It takes two…or twenty

14 comments

Probably one of the hardest and most frustrating realizations about the whole IVF process is knowing that you can’t make a baby on your own.  That one intimate act between two people can’t create a third.  I mean, in most amorous situations, you’re not inviting a team of doctors and nurses into your bedroom.  Unless you’re into that sort of thing, or there are costumes and role-playing involved and, hey, no judgment here.  Just saying, the usual equation sums to one and one is two.

But, not in our case.  For us, it takes two…plus at least three reproductive endocrinologists, four nurses, an urologist, seven-or-so phlebotomists, an anesthesiologist, a student observer, three pharmacists, an insurance liaison, an embryologist, a geneticist, and numerous receptionists who know me by sight when I walk in the door.  You know the saying, “it takes a village”?  Well, we’re creating our own damn commune over at UConn Medical Center.  A regular modern family.

Not that it’s all that bad.  When my husband and I are at home, after we’ve left the doctors behind for the day, when we’re left alone to administer the hormones, give the injections, swallow the medications, dream about what life would be like with a baby…it’s just the two of us.  Me and him.  It’s not the most romantic, or sexy, or playful of situations, but it’s a bonding experience nonetheless.  We’re in this together, like we always have been.  Maybe someday soon, when the stars are aligned, the time is right and our math properly adds up, two plus twenty will equal three.

Come on over, there’s more of this to go around!…Okay, totally kidding. He’s all mine! Photo credit: genagolas

 

 

14 comments on “It takes two…or twenty”

  1. The IVF process is truly a labor of love. It was proof to me that my husband loves me far beyond our daily existence. We love each other so much that we went through this crazy, scary, exciting, heart wrenching, heart expanding process together twice. He dealt with my hormonal moods, he provided “specimen” after “specimen” in a room in a hospital, he held my hand and waited with me for a positive pregnancy test, he injected my upper hip with the biggest needle he had ever seen and prayed that these babies would stick and grow and be born healthy. We were blessed with two healthy children from IVF and proof that our marriage was and is strong. Yes, it took a ton of amazing people at the UCONN fertility center to help us, and we are SO thankful. But at the end of the day, it was still our love for each other that made it possible. As it will for you. Good luck!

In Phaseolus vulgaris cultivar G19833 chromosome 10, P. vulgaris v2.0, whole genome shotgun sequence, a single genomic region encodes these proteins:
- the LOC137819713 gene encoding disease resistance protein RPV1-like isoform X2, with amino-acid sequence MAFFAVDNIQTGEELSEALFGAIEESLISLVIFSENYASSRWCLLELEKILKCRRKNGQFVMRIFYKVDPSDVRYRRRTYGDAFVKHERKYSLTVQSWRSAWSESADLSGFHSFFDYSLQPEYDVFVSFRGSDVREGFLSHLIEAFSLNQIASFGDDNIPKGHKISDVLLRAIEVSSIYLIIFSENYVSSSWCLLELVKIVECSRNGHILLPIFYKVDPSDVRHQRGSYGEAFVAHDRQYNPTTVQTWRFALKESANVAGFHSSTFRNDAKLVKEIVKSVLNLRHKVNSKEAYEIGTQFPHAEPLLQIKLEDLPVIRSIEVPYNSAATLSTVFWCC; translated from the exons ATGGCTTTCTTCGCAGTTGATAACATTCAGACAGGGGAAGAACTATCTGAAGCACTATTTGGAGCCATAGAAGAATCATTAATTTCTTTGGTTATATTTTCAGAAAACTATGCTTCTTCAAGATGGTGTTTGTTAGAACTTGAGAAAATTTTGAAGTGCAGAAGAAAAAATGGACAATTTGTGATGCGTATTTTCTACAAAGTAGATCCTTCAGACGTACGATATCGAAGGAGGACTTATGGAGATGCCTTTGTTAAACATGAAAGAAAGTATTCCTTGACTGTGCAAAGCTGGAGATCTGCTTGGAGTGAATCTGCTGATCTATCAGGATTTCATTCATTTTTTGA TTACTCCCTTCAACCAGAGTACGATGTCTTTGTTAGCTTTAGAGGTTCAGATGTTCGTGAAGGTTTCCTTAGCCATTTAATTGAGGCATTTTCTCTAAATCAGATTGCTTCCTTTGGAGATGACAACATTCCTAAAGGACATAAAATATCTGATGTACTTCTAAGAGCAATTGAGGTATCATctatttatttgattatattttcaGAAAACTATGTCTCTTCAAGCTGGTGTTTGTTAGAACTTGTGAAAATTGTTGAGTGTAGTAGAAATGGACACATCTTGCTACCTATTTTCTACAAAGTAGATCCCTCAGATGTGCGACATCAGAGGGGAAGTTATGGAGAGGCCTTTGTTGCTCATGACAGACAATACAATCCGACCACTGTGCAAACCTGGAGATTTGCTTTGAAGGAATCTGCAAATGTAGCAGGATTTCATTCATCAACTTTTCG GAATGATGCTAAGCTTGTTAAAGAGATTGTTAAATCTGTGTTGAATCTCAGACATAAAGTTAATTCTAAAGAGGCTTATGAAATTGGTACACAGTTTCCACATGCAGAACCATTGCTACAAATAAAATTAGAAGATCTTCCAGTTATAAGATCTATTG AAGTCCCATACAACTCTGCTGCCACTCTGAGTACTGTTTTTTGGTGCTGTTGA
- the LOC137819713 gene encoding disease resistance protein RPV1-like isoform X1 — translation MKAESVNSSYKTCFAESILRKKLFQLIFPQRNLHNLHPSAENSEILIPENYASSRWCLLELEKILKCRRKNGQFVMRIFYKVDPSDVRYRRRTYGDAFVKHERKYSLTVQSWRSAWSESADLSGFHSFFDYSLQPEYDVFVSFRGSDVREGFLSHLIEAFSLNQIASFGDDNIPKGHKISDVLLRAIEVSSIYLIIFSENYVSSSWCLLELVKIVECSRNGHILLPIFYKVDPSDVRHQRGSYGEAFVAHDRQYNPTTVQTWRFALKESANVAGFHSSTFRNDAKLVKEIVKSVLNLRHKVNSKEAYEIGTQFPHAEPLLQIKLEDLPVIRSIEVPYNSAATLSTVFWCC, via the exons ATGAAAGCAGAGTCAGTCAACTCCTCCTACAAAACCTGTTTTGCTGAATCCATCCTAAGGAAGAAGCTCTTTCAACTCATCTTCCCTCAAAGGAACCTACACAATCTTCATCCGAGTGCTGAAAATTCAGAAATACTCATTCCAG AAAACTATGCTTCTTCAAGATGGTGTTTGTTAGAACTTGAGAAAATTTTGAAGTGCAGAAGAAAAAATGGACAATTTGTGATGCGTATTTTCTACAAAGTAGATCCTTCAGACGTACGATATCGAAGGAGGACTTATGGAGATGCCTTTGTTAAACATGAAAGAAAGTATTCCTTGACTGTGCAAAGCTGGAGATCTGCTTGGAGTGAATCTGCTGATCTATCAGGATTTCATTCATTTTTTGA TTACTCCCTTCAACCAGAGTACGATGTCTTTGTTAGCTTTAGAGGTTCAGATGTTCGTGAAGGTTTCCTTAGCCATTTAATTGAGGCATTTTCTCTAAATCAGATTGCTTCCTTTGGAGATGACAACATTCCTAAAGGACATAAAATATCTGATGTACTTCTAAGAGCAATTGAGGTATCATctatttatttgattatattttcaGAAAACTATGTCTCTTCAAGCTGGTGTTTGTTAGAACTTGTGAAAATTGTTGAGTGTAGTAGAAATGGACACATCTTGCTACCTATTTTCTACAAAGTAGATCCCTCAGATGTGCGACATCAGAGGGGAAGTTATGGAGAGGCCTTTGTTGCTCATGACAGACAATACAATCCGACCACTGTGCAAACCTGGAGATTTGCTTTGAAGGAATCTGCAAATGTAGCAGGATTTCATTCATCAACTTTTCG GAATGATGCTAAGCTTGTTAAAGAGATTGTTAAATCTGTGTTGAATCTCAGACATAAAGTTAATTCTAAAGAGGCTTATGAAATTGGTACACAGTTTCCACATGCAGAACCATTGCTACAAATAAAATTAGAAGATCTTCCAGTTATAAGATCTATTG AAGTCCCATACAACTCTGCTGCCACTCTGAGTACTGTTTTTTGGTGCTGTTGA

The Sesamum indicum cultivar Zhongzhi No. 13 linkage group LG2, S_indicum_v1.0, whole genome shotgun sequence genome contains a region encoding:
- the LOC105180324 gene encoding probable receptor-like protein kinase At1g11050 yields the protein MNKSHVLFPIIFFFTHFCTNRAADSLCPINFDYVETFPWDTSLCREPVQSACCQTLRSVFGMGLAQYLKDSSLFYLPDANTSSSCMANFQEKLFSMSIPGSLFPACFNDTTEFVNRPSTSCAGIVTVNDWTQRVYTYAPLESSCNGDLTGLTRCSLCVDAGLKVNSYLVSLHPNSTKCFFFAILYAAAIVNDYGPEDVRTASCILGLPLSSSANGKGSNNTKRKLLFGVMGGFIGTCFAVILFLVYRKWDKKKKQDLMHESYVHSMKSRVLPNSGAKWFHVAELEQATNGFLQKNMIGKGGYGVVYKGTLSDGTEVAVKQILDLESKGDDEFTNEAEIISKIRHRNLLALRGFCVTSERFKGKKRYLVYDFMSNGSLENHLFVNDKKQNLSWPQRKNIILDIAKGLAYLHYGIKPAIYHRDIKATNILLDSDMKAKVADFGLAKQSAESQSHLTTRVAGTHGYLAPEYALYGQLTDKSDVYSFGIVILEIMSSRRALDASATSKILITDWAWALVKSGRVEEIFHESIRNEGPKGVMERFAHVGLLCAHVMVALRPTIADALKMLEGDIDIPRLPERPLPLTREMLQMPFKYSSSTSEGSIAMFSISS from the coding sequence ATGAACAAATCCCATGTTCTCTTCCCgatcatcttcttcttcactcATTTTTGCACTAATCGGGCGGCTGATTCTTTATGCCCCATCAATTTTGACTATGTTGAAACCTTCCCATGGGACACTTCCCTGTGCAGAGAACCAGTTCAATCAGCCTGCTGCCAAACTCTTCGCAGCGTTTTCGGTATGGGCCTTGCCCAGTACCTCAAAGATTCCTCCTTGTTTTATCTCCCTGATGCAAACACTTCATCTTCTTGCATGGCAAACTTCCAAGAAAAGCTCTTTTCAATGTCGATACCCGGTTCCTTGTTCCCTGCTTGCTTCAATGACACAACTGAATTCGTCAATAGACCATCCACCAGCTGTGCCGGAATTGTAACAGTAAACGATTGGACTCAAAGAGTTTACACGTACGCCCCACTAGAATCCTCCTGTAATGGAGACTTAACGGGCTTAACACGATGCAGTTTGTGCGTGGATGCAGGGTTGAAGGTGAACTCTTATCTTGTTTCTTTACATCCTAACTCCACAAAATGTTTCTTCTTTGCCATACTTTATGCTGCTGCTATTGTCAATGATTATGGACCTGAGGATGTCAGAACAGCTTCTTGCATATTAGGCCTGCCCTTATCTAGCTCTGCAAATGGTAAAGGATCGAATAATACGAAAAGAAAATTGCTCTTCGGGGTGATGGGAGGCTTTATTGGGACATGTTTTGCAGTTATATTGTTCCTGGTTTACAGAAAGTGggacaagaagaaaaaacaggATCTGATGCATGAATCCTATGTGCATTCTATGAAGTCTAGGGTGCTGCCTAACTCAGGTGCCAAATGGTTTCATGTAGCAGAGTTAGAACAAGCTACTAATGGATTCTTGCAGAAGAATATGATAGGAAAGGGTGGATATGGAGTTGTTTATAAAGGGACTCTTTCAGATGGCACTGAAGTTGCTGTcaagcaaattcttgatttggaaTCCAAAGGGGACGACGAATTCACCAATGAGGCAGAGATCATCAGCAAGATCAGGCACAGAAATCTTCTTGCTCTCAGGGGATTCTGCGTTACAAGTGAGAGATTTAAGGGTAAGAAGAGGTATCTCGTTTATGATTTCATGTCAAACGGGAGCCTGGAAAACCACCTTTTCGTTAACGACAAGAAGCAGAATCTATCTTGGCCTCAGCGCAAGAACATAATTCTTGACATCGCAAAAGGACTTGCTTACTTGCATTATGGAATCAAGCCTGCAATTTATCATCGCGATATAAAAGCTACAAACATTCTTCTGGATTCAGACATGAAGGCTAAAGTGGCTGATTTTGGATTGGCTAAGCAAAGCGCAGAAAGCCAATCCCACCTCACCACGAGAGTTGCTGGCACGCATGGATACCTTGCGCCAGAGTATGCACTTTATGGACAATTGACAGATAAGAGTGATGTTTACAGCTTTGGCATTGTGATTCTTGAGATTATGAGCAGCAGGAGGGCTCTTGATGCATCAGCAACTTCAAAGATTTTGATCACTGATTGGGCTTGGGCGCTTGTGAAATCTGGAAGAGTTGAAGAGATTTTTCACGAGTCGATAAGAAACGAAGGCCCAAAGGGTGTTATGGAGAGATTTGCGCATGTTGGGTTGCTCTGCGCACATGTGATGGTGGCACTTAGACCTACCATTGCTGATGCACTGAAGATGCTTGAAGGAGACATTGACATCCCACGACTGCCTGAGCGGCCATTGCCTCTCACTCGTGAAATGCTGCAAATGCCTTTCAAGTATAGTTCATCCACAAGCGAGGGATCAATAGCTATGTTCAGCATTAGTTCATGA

1. Of course, I just noticed the date of this original post, because as a mom of two, who looks at details? Congratulations on your little Lenny!

  2. Wow this made me cry. Just recently having lost a twins following our first cycle of IVF, this hits close to home. Wish you all the luck in the world Gena!

  3. Awww, I love this. Maybe if you get in the habit now of having to rely on other people to help you become parents, once you actually ARE parents you’ll be able to more easily ask people for help. None of us can do it alone but many of us believe that we can. 🙂

  4. I so clearly remember the day when Dawn no longer needed me to check in at the counter. I just waved and sat down and she had me already checked in. I often joke about it now, post IF process, that I miss my 6:45am dates with the team…..but at the time it is the awkward date you don’t want to be on.

    Keeping you in my thoughts through this process it pays off. Big time.

  5. I used to be so embarrassed that everyone at my fertility office knew the most intimate details about me and my husband! I got over it pretty quickly, though.

    I remember the first time that DH had to give a sample for either our first IUI or IVF (must have been our IUI since it was the first time??). In any case, we were in the waiting room and the nurse called him in. I wasn’t sure how the procedure went (i.e. would they be taking bloodwork from both of us, etc), so I asked her, “Am I supposed to go in, too?” She looked at me, giggled and said, “Whatever floats your boat! Most husbands can handle it on their own…” Talk about embarrassing!!!

    1. Haha Vivian! Actually, I always wondered if they’d ever let wives in for that sort of thing. I mean, there must be *something* I can do, right??

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